Back to the intangibles, I am generally loathe to even follow what the Yankees are doing but it seems to me he came here and didn’t miss a beat, in fact upped his game significantly under the microscope. Some Yankee fan correct me here but I also vaguely remember him basically carrying the team once or twice when the rest of their lineup was injured.

    Conversely, I am wondering a bit how 4 years of him at 60M is better than 3 years of Beltran at 45M or Byrd for 2 at 16M. And of course you have to wonder why the Yankees didn’t pursue resigning him. Personally I think Cano and Granderson for McCann, Ellsbury, Beltran and Johnson implies that Cashman and company have not lost any ability in assessing and configuring talent.

    Of course the whole thing will play out with a large dose of luck (injuries). Skip last year and Granderson had seven straight seasons of between 136 – 160 games played before last year so he also does appear to be durable.

    I think the more interesting questions now are what they’ll get from Chris Young, what ends up happening at short and first, the (at least in my eyes) sort of befuddling dismantling of the infield depth and, God forbid, if they trade Murphy. Management is clearly far from done given the pitching situation and the other holes. I don’t like the free agent options at catcher so expecting they will be making some sort of trade for someone to compliment d’Arnaud despite the complimentary comments about Recker.

    Despite my suspicions that the moves they’ve made so far are being driven by monetary policy I’m waiting to see who the 25 are come April 1 to decide how they stack up. Moves are being made fast and furious and the quality players are disappearing quickly. At least they got someone decent in the OF and if the above assessment is correct the move could work out well.

  • Rob

    We can’t really even guess whether this is a good or bad signing because what we’d really be guessing at is the financial state of the Mets. Let’s say Granderson averages 25 HRs and 80 RBIs these next four years…that’s a good player. But the question is, will paying that player $60 million make it more difficult to get the players they will need two years from now, when they will hopefully be in a better position to compete? If yes, then this is bad, though I’m sure Sandy Alderson thought all that through. If they are financially sound, then this is a moot point. Granderson is by all accounts a good guy…the hope here is that they are in good enough shape money-wise that this doesn’t impede the NEXT move.

  • Kevin from Flushing

    I still think this team will make another big move via trade. Granderson is fine as long as he’s not our cleanup hitter. Ideally I wouldn’t want to hit him higher than 6th. Offensively, he’s really just a slight upgrade over Ike, no? Hopefully a trade can bring us a true cleanup hitter, and perhaps Duda puts it all together and proves to be a solid 5-hole guy.

    But hey, welcome Curtis. Lets go Mets!

  • Andee

    You know what the best thing about this deal is? We will never have to see Lucas Duda in the outfield, ever again. And you know what the second best thing about this deal is? The pitchers will be very happy, because a CBY/Lagares/Granderson/MDD/EYJ outfield rotation will hoover up every ball hit over Duda’s head. Or Wright’s. Or whoever our middle infield consists of by the time the bell rings, who I am fairly certain will not be Daniel Murphy and Ruben Tejada. And if Granderson being there results in a few more runs, they’ll be even more thrilled.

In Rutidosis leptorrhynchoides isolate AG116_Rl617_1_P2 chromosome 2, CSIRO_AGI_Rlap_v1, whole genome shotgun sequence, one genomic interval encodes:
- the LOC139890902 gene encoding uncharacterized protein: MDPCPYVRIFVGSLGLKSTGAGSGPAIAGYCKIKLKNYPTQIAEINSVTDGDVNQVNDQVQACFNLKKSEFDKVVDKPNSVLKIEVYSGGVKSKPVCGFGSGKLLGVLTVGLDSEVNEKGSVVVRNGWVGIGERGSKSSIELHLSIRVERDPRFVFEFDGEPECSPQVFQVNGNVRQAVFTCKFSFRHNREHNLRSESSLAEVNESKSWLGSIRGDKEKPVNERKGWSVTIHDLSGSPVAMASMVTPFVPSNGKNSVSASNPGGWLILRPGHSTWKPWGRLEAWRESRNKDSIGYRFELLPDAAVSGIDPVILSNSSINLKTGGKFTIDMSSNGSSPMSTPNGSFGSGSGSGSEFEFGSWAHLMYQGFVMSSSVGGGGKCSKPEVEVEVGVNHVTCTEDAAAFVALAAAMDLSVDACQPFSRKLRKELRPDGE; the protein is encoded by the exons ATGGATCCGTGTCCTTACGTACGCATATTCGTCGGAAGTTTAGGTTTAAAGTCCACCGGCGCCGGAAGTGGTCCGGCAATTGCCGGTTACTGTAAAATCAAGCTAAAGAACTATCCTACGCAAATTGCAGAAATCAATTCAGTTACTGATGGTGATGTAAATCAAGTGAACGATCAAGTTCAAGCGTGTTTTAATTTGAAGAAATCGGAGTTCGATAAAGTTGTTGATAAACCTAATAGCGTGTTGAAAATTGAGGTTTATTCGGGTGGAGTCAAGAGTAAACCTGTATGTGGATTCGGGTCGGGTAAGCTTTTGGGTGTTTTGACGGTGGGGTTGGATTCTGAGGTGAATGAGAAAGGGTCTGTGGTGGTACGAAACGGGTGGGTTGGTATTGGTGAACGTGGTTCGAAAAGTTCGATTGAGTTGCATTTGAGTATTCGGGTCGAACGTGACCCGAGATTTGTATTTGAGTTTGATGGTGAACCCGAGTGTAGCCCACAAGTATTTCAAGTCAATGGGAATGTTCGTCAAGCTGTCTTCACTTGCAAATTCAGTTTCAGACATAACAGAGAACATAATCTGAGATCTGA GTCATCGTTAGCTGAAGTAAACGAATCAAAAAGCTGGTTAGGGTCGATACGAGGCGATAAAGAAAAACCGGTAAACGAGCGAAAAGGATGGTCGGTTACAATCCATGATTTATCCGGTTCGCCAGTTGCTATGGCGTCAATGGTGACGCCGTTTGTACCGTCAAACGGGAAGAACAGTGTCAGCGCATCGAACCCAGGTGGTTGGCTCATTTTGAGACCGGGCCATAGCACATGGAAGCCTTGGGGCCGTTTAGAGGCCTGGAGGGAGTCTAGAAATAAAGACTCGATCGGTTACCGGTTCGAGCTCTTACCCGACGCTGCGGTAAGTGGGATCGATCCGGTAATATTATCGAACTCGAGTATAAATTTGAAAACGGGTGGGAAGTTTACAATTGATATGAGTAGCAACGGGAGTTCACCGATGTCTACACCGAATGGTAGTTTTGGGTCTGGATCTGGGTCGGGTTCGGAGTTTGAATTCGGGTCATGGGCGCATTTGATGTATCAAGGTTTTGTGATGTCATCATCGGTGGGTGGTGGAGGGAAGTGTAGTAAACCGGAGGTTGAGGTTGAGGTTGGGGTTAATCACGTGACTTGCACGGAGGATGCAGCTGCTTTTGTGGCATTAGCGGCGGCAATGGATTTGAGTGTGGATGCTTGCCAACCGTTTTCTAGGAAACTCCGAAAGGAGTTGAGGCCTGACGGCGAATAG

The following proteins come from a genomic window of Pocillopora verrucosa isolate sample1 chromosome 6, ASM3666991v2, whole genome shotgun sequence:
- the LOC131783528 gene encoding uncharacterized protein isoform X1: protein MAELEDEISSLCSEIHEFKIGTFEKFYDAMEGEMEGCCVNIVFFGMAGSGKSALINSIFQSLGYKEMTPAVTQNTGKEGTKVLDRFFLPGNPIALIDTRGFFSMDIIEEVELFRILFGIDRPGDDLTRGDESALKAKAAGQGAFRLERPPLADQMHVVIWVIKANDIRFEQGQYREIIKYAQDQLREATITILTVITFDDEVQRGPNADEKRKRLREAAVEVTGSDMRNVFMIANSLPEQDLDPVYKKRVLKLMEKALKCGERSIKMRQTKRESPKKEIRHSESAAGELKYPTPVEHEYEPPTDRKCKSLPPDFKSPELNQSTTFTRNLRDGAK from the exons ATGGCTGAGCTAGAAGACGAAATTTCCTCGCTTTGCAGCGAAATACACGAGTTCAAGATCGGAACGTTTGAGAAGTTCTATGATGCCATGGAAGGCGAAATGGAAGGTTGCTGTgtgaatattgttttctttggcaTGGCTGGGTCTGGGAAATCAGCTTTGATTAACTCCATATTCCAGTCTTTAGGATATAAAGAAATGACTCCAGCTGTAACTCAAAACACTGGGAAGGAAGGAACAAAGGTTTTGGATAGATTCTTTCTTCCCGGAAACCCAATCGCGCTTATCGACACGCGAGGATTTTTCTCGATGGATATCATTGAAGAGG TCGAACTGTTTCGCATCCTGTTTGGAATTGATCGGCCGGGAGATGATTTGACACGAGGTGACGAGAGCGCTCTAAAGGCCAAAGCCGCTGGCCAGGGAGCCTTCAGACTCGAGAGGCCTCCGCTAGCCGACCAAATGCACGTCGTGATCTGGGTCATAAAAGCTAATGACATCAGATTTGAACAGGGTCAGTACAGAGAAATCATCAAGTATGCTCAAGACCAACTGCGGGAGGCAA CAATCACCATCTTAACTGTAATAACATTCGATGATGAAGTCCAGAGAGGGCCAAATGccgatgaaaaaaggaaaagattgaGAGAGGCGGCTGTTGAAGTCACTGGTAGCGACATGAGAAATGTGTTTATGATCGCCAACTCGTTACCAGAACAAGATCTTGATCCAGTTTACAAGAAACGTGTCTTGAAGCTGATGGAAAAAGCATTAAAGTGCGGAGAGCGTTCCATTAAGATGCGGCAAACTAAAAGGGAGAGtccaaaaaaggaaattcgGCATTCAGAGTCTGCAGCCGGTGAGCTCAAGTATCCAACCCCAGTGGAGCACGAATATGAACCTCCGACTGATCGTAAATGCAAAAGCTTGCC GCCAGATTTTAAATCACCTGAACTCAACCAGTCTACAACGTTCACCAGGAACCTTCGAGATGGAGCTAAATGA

But actually, Granderson makes me think more than anything else of Robin Ventura. A personality guy, who happens to hit a little. Maybe not the worst thing in the world, in the situation we’re in.

  • Ed Rising

    Wow Greg – Gonna have to put ‘high hopes’ and “I’m a Believer” back onyour IPOD. Grandy is a piece not a savior and without giving up any player – he instantly gives us a professional hitter. C. Young/Lagaras/Grandy improves our outfield greatly. Now we have the “winter Meetings” to look forward to! Lets hope Sandy can bring home a deal. How about Jose Reyes and Jose Bautista from the Blue Jays for Sandegard, Flores, Duda, Den decker and maybe another of our prospect/suspect pitchers? (They could sign Drew for SS). With all the trades that went down already I’m feeling we can get something done – but we gotta believe!

    • To be completely literal about it, Ed, “High Hopes” has a Phillie tinge to it thanks to Harry Kalas, though I do have two versions of it (including the one Sinatra recorded for JFK). “I’m A Believer” is on my 41-track “The End” playlist, dedicated to the end of Shea (you’ll recall it was the “singalong” song from the eighth innings of 2008). When the hot stove settles down and we get back to nothing going on, perhaps I’ll explore my 2013 Mets playlist with you…you’d be surprised how innate my optimism can be.

      Oh, and yeah — let’s get more pieces and keep getting better.

  • open the gates

    A step in the right direction. But I hope the Mets don’t make him into another George Foster. He’s not going to save this team – not by himself. Or I should say, not just him and David Wright.

  • […] because of the timing. First we sign Curtis Granderson, former Tiger and whatnot, and I’m getting used to the idea that this is a splendid acquisition. Then the other team in New York swoops in and grabs a guy who was one of our best players ever, […]